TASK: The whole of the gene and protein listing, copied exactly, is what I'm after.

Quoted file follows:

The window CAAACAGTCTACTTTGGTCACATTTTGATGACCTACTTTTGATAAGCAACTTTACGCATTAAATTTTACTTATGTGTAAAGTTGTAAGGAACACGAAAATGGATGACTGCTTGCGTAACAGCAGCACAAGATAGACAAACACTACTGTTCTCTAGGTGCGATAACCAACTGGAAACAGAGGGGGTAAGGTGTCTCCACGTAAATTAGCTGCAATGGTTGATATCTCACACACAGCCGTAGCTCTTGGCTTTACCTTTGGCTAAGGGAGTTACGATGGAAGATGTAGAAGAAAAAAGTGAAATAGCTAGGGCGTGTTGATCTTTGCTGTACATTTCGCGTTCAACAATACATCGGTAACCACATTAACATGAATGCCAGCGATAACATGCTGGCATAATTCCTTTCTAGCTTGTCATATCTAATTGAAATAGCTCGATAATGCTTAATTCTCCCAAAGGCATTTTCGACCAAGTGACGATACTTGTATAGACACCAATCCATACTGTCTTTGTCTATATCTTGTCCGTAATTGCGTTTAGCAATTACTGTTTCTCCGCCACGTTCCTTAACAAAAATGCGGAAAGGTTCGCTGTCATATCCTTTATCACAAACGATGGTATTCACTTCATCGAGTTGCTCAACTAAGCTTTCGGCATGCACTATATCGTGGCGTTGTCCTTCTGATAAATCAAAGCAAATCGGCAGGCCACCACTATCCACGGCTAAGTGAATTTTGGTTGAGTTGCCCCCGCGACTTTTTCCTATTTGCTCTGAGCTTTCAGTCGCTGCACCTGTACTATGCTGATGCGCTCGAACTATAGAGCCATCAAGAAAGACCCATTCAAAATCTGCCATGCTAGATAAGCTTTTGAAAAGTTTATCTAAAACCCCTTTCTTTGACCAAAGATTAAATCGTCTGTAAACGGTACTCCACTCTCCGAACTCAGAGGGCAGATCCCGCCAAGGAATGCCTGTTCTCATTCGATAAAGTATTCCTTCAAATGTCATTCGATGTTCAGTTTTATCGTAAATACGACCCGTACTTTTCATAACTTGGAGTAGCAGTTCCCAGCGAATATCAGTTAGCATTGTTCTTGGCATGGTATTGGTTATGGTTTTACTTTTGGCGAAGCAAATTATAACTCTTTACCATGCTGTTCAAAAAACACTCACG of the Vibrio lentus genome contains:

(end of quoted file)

The window CAAACAGTCTACTTTGGTCACATTTTGATGACCTACTTTTGATAAGCAACTTTACGCATTAAATTTTACTTATGTGTAAAGTTGTAAGGAACACGAAAATGGATGACTGCTTGCGTAACAGCAGCACAAGATAGACAAACACTACTGTTCTCTAGGTGCGATAACCAACTGGAAACAGAGGGGGTAAGGTGTCTCCACGTAAATTAGCTGCAATGGTTGATATCTCACACACAGCCGTAGCTCTTGGCTTTACCTTTGGCTAAGGGAGTTACGATGGAAGATGTAGAAGAAAAAAGTGAAATAGCTAGGGCGTGTTGATCTTTGCTGTACATTTCGCGTTCAACAATACATCGGTAACCACATTAACATGAATGCCAGCGATAACATGCTGGCATAATTCCTTTCTAGCTTGTCATATCTAATTGAAATAGCTCGATAATGCTTAATTCTCCCAAAGGCATTTTCGACCAAGTGACGATACTTGTATAGACACCAATCCATACTGTCTTTGTCTATATCTTGTCCGTAATTGCGTTTAGCAATTACTGTTTCTCCGCCACGTTCCTTAACAAAAATGCGGAAAGGTTCGCTGTCATATCCTTTATCACAAACGATGGTATTCACTTCATCGAGTTGCTCAACTAAGCTTTCGGCATGCACTATATCGTGGCGTTGTCCTTCTGATAAATCAAAGCAAATCGGCAGGCCACCACTATCCACGGCTAAGTGAATTTTGGTTGAGTTGCCCCCGCGACTTTTTCCTATTTGCTCTGAGCTTTCAGTCGCTGCACCTGTACTATGCTGATGCGCTCGAACTATAGAGCCATCAAGAAAGACCCATTCAAAATCTGCCATGCTAGATAAGCTTTTGAAAAGTTTATCTAAAACCCCTTTCTTTGACCAAAGATTAAATCGTCTGTAAACGGTACTCCACTCTCCGAACTCAGAGGGCAGATCCCGCCAAGGAATGCCTGTTCTCATTCGATAAAGTATTCCTTCAAATGTCATTCGATGTTCAGTTTTATCGTAAATACGACCCGTACTTTTCATAACTTGGAGTAGCAGTTCCCAGCGAATATCAGTTAGCATTGTTCTTGGCATGGTATTGGTTATGGTTTTACTTTTGGCGAAGCAAATTATAACTCTTTACCATGCTGTTCAAAAAACACTCACG of the Vibrio lentus genome contains: